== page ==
Furthermore, this study also found high physical activity was also a significant predictor of HGS among male in this study population. The findings are coherent with previous studies that reported higher physical activity was positively related to higher HGS [1, 20]. A review by Ramsey et al. [21] also reported that higher physical activity and lower sedentary behaviour were associated with higher HGS. HGS could be improved by physical activities that mainly target upper extremity exercises in which handgrip movements are performed, such as dumbbell lifting, push-ups and plank exercises [22]. Nordic walking also could improve HGS among elders by increasing muscular endurance and capacity, as the exercise includes a repetitive movement like a gripping task by holding the pole and executing the correct Nordic walking technique [22].

The main strength of this study is that it is able to provide the normative values for healthy Malay ethnic adults in Malaysia using a larger population survey in both urban and rural areas compared to other studies conducted in Malaysia. Furthermore, this study has provided cross-sectional data supported by the fitted predictors model. The limitation of this study is that only Malay ethnicity were included. Therefore, the normative value only can be applied to this population in Malaysia. However, a previous study conducted in Malaysia reported that HGS was not related to ethnicity but more related to age and anthropometric data [4].


In conclusion, HGS for Asians is notably lower compared to the Western population. Therefore, the normative data provided in this study is beneficial for Asian medical and ergonomic research, as clinicians and researchers can compare the HGS values in individuals to the reference values established. Furthermore, they could document the progress of HGS and provide feedback during the rehabilitation process with the knowledge of normal score ranges for individuals from a similar Asian population. Older age was found to predict lower HGS, whereas the blue-collar jobs, higher physical activity and greater BMI predicted higher HGS. Further study with prospective study design is needed to determine the causal effect association of the predictors and HGS.

Availability of data and materials

The data that support the findings of this study are available from PHRI but restrictions apply to the availability of these data, which were used under license for the current study, and so are not publicly available. Data are however available from the corresponding author (Rosnah Ismail) upon reasonable request and with permission of PHRI.



Handgrip strength


Prospective urban and rural epidemiological study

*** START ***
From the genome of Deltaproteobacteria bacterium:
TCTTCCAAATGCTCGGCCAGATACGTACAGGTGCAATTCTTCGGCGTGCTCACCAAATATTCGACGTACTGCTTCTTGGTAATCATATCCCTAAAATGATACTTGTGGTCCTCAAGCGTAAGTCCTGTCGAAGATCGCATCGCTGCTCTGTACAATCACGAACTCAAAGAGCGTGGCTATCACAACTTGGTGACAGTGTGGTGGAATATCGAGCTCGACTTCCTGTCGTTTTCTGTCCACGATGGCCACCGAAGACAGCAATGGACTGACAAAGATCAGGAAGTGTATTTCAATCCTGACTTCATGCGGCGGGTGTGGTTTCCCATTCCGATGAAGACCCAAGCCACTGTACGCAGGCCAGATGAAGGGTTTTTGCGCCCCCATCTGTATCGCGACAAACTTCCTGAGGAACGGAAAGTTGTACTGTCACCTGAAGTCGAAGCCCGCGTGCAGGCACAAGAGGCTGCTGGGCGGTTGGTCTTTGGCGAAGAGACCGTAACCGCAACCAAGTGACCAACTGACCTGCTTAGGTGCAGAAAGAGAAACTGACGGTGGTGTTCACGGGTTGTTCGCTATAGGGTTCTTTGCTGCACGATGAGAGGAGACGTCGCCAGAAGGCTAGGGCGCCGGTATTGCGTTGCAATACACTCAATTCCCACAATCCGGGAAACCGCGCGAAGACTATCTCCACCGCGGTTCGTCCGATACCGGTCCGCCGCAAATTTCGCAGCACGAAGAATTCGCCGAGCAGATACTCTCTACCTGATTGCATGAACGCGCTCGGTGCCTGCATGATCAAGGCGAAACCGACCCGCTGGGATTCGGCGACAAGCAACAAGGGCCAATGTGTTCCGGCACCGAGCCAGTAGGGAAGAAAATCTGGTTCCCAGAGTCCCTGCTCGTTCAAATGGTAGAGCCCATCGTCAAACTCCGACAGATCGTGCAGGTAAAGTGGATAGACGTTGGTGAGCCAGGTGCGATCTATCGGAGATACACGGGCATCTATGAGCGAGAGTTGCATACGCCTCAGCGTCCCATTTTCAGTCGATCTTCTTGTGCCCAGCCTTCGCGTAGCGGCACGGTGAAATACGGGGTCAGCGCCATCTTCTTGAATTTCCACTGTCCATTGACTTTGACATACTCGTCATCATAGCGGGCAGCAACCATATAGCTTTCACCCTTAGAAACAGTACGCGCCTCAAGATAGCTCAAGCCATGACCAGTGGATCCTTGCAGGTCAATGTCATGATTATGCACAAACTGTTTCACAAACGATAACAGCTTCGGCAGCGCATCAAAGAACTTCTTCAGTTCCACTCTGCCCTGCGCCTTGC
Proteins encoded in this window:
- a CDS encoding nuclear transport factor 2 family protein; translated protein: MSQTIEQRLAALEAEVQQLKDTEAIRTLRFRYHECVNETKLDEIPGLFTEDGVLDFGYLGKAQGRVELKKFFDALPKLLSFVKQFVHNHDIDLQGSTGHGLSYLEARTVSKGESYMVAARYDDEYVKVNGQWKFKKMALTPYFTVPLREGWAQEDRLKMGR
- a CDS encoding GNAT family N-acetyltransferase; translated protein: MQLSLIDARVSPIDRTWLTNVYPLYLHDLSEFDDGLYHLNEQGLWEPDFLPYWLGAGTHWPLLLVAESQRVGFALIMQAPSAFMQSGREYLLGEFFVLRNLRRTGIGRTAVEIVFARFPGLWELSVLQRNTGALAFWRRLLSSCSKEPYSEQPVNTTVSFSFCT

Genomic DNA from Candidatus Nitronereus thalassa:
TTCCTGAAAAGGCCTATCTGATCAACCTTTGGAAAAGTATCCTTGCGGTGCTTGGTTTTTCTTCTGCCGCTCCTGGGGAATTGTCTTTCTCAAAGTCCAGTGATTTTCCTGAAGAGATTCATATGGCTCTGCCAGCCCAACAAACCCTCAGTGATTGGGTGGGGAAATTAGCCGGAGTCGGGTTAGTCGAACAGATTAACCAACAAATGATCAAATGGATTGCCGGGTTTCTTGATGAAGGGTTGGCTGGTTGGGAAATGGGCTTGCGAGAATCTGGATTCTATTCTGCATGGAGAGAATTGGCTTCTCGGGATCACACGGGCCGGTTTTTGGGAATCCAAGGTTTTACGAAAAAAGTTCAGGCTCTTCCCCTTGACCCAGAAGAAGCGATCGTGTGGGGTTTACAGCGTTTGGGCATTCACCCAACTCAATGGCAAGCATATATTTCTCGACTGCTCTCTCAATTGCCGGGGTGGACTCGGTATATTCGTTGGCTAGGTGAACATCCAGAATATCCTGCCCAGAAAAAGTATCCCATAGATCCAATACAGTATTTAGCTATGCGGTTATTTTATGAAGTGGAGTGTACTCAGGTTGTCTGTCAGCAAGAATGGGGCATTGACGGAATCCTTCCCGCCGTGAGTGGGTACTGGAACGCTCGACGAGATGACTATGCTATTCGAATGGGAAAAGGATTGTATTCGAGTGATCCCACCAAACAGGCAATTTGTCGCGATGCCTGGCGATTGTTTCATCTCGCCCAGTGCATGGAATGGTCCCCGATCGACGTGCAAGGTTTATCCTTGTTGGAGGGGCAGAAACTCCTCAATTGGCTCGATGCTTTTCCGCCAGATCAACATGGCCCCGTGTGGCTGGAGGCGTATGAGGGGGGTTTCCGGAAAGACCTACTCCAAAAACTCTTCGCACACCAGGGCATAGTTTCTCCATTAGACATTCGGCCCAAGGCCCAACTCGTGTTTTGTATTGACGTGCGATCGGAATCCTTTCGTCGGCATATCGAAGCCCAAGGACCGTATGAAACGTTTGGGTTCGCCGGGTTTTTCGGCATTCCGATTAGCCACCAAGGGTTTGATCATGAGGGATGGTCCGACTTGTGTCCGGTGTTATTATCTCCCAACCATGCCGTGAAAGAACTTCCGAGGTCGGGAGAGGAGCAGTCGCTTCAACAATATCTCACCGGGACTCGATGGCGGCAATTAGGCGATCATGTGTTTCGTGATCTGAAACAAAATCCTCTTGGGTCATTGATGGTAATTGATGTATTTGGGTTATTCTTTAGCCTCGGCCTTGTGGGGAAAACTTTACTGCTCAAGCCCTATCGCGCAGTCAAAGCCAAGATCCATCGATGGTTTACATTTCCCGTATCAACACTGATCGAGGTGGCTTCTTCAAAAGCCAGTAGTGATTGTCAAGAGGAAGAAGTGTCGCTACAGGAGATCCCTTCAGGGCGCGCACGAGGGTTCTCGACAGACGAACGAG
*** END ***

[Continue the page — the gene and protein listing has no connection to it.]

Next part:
Cardiovascular diseases


Socio-economic status


General linear model


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The authors would like to thank all PURE staff members at PHRI for continuous staff training and data management support. The authors are also grateful for dedication and commitment of RESTU research assistants from UKM and UiTM which had involved in data collection process. The voluntary participation of all respondents is greatly appreciated.


RESTU was supported by Ministry of Science, Technology and Innovation of Malaysia (grant numbers 100-IRDC/BIOTEK 16/6/21(13/2007) and 07–05-IFN-BPH 010), Ministry of Higher Education of Malaysia (grant number 600-RMI/LRGS/5/3(2/2011)), UiTM and UKM—Hejim-Komuniti-15–2010.

The PURE study is an investigator-initiated study that is funded by the Population Health Research Institute (grant number 101414), the Canadian Institutes of Health Research (CIHR), and the Heart and Stroke Foundation of Ontario, with support from CIHR’s Strategy for Patient Oriented Research (through the Ontario SPOR Support Unit), as well as the Ontario Ministry of Health and Long-Term Care. This study also received unrestricted grants from several pharmaceutical companies (with major contributions from AstraZeneca [Canada], Sanofi-Aventis [France and Canada], Boehringer Ingelheim [Germany and Canada], Servier, and GlaxoSmithKline) and additional contributions from Novartis and King Pharma.

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Authors and Affiliations



Conceptualization, M.H.J, R.I, N.H.I, A.M.T & Z.M.I; data collection, K.H.Y; data analysis, N.H.A.R, N.Z.A, R.I & K.H.Y; funding acquisition, N.H.I, R.I, & M.H.J; methodology, M.H.J, N.H.I, R.I, A.M.T, Z.M.I & K.H.Y; writing—original draft preparation, N.H.A.R & M.H.J; writing—review and editing; N.H.A.R, Z.M.I, N.H.I, R.I, A.M.T, M.H.J, N.M.N & N.K.K; supervision, N.H.I. All authors have read and agreed to the published version of the manuscript.

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Correspondence to Rosnah Ismail.

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Ethical approval was obtained from Hamilton Health Sciences Research Ethics Board (PHRI), Research and Ethics Committee (UKM Medical Centre) and Research Ethics Committee (UiTM) (Project code: PHUM-2012–01). All procedures were conducted according to the Declaration of Helsinki. A written informed consent was obtained from each participant or legally authorized representative for illiterate participants before conducting the study.

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Jaafar, M., Ismail, R., Ismail, N. et al. Normative reference values and predicting factors of handgrip strength for dominant and non-dominant hands among healthy Malay adults in Malaysia. BMC Musculoskelet Disord 24, 74 (2023).